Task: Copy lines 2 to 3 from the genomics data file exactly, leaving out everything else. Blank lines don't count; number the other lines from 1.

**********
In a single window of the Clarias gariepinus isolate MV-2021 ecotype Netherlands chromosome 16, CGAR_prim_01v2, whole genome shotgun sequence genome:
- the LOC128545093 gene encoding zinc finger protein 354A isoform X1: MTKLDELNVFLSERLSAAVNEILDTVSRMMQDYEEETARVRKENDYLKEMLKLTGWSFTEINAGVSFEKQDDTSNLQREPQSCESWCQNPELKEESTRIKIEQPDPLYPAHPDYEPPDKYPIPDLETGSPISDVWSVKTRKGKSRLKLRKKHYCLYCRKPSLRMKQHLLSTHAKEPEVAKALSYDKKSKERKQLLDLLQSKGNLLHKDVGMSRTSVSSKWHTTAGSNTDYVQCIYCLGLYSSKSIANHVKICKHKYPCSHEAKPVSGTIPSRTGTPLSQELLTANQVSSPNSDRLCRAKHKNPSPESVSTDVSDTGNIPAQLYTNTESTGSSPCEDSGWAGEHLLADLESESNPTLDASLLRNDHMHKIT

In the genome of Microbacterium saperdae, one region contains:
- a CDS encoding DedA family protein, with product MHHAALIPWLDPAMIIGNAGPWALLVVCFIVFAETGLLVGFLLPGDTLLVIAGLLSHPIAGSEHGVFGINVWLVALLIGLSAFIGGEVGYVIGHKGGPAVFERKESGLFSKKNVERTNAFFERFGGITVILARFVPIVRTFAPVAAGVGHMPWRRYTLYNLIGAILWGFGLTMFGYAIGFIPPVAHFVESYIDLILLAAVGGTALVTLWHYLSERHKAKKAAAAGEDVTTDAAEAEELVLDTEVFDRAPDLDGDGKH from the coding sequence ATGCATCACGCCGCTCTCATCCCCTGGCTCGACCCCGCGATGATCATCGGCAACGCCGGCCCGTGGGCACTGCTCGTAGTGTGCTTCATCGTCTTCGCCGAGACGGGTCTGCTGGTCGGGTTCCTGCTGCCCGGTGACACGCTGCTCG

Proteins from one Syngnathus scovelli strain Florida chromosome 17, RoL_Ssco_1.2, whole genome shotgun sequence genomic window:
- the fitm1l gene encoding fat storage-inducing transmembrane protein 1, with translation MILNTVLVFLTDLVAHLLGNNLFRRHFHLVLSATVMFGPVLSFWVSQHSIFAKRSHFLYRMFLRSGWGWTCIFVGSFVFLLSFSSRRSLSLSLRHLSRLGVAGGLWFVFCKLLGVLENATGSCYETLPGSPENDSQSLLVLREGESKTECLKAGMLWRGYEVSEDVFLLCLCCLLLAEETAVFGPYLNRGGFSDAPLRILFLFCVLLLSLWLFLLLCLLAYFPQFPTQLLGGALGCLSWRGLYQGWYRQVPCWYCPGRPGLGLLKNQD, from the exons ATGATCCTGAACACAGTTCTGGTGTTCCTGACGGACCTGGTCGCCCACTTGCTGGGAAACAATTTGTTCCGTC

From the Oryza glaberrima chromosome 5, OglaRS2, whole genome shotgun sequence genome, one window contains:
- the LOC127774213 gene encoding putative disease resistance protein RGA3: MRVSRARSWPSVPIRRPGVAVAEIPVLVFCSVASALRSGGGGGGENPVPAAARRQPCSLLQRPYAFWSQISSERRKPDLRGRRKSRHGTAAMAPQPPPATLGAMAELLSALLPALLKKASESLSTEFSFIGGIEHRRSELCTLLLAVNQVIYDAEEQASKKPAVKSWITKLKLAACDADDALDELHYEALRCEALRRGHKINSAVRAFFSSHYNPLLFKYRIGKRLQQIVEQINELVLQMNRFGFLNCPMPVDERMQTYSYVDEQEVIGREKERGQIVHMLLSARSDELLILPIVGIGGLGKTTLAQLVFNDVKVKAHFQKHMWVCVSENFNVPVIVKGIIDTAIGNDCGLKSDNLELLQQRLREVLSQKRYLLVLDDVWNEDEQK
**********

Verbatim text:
- the LOC128545093 gene encoding zinc finger protein 354A isoform X1: MTKLDELNVFLSERLSAAVNEILDTVSRMMQDYEEETARVRKENDYLKEMLKLTGWSFTEINAGVSFEKQDDTSNLQREPQSCESWCQNPELKEESTRIKIEQPDPLYPAHPDYEPPDKYPIPDLETGSPISDVWSVKTRKGKSRLKLRKKHYCLYCRKPSLRMKQHLLSTHAKEPEVAKALSYDKKSKERKQLLDLLQSKGNLLHKDVGMSRTSVSSKWHTTAGSNTDYVQCIYCLGLYSSKSIANHVKICKHKYPCSHEAKPVSGTIPSRTGTPLSQELLTANQVSSPNSDRLCRAKHKNPSPESVSTDVSDTGNIPAQLYTNTESTGSSPCEDSGWAGEHLLADLESESNPTLDASLLRNDHMHKIT

In the genome of Microbacterium saperdae, one region contains: